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Many of us have come to believe that our votes do not count, wrong. Our votes do count and the electeds know it. The recent voting law changes are evidence of that. Historically the current GOP has switched sides several times in order to do as little as possible for the voters and that has not changed to this day. As Democrats they did not want social programs put forth by then President Roosevelt, they then became Republicans and evolved to be who they are now but still the anti public good office holders. The writing has never been off of the wall but many of us have just painted over it in the hope of not looking at it but no amount of primer will cover the facts that the current GOP is a culmination of years of misdeeds on behalf of big money against the people who put them in office. there is no greater sin than ignoring the machinations of the current anti voter GOP. TOTUS has allowed and indeed legitimized lying to get in office and lying to stay there. While politicians are prone to hyperbole and disinformation while actively coloring the truth, there are some who still work for the public good. We as taxpayers and voters need to pay attention to the person we vote for rather than the party they work under. There is no greater error than following a party that works against us while pushing the “we work for the people” line. The current political system is about self service with the end game of retiring with a handsome pension after doing 20 plus years of nominal work. This is America, once a poster child of how a country should work but now the real truth emerges in disastrous ways. Thank you TOTUS for making these facts public though you didn’t know you were doing it.

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The GOP is balking against the proposed spending by the DEM (who are divided themselves). yet they have gone along with an idiot while using his blustering as a cover for their own budgetary acts. These are the actions of self serving politicians, not leaders. The primary job (supposedly) of elected officials is to administer the government in the best interests of the voters and taxpayers not their party and it’s overall agenda.. No matter who you affiliate with politically, it should be noted that what weight is placed on some is also placed on all in someway or another. The party line is not necessarily what the party leaders do for us or to us. We as taxpayers are left to read between the lines and we need to read carefully.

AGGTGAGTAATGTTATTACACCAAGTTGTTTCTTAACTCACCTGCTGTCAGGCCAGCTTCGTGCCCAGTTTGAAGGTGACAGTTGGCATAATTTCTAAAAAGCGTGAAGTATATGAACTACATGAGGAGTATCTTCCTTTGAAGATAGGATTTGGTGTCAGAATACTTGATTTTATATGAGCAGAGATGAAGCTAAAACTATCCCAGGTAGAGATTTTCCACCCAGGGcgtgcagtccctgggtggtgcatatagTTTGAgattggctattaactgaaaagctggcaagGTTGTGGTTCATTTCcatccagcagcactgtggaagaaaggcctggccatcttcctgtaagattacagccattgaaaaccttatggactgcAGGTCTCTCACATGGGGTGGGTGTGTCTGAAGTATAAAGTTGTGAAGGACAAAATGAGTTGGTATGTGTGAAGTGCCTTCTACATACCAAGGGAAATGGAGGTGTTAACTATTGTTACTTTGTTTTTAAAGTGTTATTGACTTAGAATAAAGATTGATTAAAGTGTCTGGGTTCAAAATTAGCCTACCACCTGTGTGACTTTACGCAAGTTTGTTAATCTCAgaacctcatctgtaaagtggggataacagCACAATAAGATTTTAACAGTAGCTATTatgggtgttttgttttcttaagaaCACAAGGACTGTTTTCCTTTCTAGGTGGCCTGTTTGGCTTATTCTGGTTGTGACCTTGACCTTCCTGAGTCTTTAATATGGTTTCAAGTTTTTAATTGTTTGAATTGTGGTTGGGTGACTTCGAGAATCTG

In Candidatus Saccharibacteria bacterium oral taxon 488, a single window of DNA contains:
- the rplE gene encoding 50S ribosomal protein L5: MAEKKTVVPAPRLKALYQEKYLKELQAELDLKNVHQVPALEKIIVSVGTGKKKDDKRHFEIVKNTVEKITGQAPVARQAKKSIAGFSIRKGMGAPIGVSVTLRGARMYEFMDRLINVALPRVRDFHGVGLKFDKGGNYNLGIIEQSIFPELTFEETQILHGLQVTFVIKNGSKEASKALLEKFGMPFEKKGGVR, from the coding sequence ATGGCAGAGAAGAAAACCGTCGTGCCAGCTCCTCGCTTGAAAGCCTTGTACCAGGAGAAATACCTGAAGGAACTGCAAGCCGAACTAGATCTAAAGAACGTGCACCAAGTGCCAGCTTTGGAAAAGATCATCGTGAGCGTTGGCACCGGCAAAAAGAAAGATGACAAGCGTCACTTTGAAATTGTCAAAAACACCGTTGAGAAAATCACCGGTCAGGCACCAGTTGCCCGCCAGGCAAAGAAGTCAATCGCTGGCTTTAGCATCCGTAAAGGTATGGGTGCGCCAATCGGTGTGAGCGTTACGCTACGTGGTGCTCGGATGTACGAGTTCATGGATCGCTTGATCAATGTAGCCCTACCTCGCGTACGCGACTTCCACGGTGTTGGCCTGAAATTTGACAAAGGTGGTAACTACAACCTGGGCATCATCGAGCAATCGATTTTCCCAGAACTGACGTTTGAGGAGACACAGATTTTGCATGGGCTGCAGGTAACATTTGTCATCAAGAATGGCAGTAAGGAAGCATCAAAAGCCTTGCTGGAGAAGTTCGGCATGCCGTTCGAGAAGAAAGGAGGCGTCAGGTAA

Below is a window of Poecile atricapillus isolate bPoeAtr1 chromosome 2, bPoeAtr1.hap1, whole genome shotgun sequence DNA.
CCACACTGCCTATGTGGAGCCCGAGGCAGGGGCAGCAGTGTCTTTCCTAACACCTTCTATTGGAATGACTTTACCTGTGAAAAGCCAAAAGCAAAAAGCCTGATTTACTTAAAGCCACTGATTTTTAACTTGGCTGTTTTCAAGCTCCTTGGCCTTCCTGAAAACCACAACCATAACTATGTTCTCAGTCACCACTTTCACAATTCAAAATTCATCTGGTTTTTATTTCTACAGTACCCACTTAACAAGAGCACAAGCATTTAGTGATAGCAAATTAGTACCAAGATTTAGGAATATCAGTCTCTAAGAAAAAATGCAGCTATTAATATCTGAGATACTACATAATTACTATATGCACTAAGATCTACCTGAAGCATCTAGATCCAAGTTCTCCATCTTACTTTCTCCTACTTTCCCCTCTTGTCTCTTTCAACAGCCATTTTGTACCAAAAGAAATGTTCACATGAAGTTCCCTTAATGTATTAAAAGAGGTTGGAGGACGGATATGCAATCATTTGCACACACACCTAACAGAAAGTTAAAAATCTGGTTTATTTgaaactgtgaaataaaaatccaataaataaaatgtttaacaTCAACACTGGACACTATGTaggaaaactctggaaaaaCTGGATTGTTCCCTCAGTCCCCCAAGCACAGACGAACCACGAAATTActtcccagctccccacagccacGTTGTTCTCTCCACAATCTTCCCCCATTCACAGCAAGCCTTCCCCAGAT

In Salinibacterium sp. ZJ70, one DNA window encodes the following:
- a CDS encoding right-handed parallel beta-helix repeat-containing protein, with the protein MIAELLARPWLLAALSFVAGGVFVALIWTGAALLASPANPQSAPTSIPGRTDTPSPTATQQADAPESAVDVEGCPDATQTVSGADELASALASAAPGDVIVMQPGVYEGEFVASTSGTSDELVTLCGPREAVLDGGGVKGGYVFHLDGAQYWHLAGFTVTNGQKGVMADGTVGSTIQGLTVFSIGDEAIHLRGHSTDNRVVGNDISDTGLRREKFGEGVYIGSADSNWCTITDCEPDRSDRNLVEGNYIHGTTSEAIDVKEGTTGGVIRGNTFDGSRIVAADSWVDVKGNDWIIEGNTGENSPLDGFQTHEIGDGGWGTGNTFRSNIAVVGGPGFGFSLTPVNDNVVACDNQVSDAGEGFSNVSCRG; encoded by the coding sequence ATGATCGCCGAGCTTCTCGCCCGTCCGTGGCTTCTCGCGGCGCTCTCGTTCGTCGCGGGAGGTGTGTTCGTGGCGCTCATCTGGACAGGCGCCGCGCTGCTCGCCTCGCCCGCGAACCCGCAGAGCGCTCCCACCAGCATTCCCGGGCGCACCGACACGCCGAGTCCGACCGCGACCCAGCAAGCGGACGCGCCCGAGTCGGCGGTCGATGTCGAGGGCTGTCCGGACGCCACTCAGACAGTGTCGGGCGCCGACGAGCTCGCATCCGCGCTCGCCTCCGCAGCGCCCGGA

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Nicolaus Mills  5 hrs ago

These days few periods in American history hold more interest for us than the Reconstruction era of the 1860s and 1870s. Our struggles with voter suppression laws and the policing of Black communities are all too often nothing so much as extensions of the racial legacy of the post-Civil War era.

It is this connection between past and present that makes Robert S. Levine’s The Failed Promise: Reconstruction, Frederick Douglass, and the Impeachment of Andrew Johnson especially timely. Levine begins by telling us that the promise of Reconstruction “remains unfulfilled to this day,” but it is not a point he has to stress. The Supreme Court’s decision this July 1 upholding Arizona’s new voter restriction laws in the case of Brnovich v. Democratic National Committee is all the reminder we need of how the current battle for Black voting rights goes straight back to 1870 and the passage of the Fifteenth Amendment, which prevents states from denying the right to vote on account of race or color.The hero of Levine’s book is Frederick Douglass. In his portrait of Douglass, Levine’s aim is to go beyond the histories of the impeachment of Andrew Johnson, that focus on the Radical Republicans. Levine’s intention is to move Douglass and his African-American contemporaries “from the background to the foreground of the four years of Reconstruction under Johnson.”